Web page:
15. Kagel, John H & Levin, Dan, 1991. "The Winner's Curse and Public Information in Common Value Auctions: Reply," American Economic Review, American Economic Association, vol. 81(1), pages 362-69, March.
  16. Maskin, Eric & Riley, John, 2003. "Uniqueness of equilibrium in sealed high-bid auctions," Games and Economic Behavior, Elsevier, vol. 45(2), pages 395-409, November.
  17. Larry Samuelson, 2004. "Information-Based Relative Consumption Effects," Econometrica, Econometric Society, vol. 72(1), pages 93-118, 01.
  18. Ramos, Hector M. & Ollero, Jorge & Sordo, Miguel A., 2000. "A Sufficient Condition for Generalized Lorenz Order," Journal of Economic Theory, Elsevier, vol. 90(2), pages 286-292, February.
  19. Atkinson, Anthony B., 1970. "On the measurement of inequality," Journal of Economic Theory, Elsevier, vol. 2(3), pages 244-263, September.
Full references (including those not matched with items on IDEAS)

This item is not listed on Wikipedia, on a reading list or among the top items on IDEAS.

When requesting a correction, please mention this item's handle: RePEc:edn:esedps:122. See general information about how to correct material in RePEc.

For technical questions regarding this item, or to correct its authors, title, abstract, bibliographic or download information, contact: (Gina Reddie)

If you have authored this item and are not yet registered with RePEc, we encourage you to do it here. This allows to link your profile to this item. It also allows you to accept potential citations to this item that we are uncertain about.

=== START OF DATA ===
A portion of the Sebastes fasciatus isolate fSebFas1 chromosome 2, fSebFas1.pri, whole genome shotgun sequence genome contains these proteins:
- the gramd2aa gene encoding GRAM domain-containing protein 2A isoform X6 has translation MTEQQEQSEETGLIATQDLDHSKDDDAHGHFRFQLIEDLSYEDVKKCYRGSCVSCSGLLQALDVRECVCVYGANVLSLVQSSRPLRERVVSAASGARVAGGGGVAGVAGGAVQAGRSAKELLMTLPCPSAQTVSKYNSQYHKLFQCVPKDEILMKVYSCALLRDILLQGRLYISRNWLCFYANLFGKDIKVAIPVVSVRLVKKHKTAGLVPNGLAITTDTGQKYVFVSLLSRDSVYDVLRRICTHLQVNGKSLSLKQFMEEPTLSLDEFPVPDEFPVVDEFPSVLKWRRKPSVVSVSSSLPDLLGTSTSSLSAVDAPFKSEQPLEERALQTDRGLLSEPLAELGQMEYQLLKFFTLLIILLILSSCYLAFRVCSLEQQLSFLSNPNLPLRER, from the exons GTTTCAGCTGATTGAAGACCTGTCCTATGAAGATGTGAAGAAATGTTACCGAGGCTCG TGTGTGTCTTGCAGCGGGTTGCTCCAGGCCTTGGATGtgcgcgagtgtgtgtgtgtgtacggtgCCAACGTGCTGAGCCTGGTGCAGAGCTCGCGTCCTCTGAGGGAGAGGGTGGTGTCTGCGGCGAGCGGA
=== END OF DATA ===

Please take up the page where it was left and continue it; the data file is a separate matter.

If references are entirely missing, you can add them using this form.

If the full references list an item that is present in RePEc, but the system did not link to it, you can help with this form.

If you know of missing items citing this one, you can help us creating those links by adding the relevant references in the same way as above, for each refering item. If you are a registered author of this item, you may also want to check the "citations" tab in your profile, as there may be some citations waiting for confirmation.

Please note that corrections may take a couple of weeks to filter through the various RePEc services.

This information is provided to you by IDEAS at the Research Division of the Federal Reserve Bank of St. Louis using RePEc data.